Mr Richardson said when passengers were told to muster on deck, it was clear some youngsters had been asleep in their cabins.
"There were lots of children with no socks or shoes on. They must have just got out of bed," he said.
Jake Nipper, an 18-year-old fitter from South Shields, South Tyneside, said people had heard the fire was caused by someone who fell asleep while smoking in a cabin.
"It has spoiled everyone else's holidays," he said.
"We have been stuck on that boat for hours now. I'm tired and I just want to go home."
Karl McMurrough, 18, from Pennywell, Sunderland, said: "We all got rushed on to the deck, there were helicopters, kids squealing, life jackets.
"They were telling us to keep calm but they weren't giving us any information."
Asked about passengers fighting, he said: "There were a few people going wild - no-one knew what was going on.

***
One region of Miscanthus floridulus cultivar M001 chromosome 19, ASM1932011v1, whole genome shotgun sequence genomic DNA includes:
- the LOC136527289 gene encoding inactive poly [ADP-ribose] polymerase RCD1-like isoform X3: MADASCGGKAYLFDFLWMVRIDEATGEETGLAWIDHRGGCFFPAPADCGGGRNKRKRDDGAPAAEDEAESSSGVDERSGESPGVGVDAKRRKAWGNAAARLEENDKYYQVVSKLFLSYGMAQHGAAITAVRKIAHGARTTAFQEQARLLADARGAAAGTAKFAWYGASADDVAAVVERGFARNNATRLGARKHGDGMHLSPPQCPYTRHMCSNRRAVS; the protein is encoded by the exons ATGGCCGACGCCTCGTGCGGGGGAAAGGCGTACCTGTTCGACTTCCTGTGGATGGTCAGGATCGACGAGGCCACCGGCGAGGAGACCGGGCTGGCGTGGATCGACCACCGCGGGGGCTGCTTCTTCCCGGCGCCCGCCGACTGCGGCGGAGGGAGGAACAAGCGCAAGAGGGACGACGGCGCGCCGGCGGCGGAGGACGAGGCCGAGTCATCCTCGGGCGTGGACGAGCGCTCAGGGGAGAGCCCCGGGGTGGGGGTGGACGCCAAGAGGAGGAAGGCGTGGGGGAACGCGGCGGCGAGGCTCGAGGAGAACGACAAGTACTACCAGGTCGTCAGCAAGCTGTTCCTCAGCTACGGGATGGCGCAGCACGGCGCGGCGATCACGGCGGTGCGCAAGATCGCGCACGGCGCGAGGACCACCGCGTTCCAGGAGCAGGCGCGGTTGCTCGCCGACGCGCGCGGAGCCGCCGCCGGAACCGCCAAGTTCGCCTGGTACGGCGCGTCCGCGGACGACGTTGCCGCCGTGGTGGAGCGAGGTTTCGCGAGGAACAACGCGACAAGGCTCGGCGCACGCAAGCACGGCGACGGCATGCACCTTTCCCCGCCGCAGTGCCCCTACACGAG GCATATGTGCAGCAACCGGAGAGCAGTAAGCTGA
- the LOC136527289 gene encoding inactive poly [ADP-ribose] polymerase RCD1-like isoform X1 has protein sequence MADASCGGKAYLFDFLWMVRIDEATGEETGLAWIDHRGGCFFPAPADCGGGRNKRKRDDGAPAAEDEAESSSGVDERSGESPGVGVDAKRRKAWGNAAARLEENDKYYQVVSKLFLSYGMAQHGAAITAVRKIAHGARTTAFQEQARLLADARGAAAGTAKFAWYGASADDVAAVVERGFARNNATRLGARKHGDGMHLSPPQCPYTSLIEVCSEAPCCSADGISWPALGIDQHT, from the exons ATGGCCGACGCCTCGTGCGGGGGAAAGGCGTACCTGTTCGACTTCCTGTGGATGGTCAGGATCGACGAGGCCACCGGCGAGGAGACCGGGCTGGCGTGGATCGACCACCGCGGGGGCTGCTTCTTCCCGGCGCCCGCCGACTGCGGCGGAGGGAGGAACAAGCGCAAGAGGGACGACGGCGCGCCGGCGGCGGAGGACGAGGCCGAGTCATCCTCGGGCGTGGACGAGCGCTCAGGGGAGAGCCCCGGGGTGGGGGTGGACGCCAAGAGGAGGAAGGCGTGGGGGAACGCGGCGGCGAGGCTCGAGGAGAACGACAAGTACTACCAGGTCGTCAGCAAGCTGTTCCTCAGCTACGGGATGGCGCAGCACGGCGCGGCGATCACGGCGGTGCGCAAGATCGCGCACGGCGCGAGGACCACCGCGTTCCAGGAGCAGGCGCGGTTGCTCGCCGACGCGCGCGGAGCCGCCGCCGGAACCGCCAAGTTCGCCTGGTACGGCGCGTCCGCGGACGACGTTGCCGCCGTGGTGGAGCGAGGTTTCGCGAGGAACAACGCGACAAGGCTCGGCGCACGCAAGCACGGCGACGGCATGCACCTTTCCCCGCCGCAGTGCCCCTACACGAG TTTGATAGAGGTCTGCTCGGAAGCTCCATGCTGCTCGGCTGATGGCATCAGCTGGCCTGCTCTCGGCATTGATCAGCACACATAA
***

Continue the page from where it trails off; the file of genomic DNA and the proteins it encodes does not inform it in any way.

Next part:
"I'm never going on a boat again, I'm horrified."
One passenger travelling with his family said it was only when the helicopters arrived above the ferry that people began to realise the situation was serious.
The father of two small girls said: "I was at the window and I could see the helicopter and it was quite dramatic.
"That's when actually everyone started panicking, because until then everyone thought it was a small fire, but when we saw the helicopter we thought it was something major."
He praised DFDS staff for their efforts throughout the night.
RMT General Secretary Bob Crow thanked the emergency services.
He said: "RMT has nothing but praise for the calm and professional manner in which the workforce dealt with the emergency situation that unfolded in the North Sea last night.
"RMT would also like to express our thanks to the emergency services and the RAF whose swift and decisive actions in last night's dangerous conditions are a credit to their professions."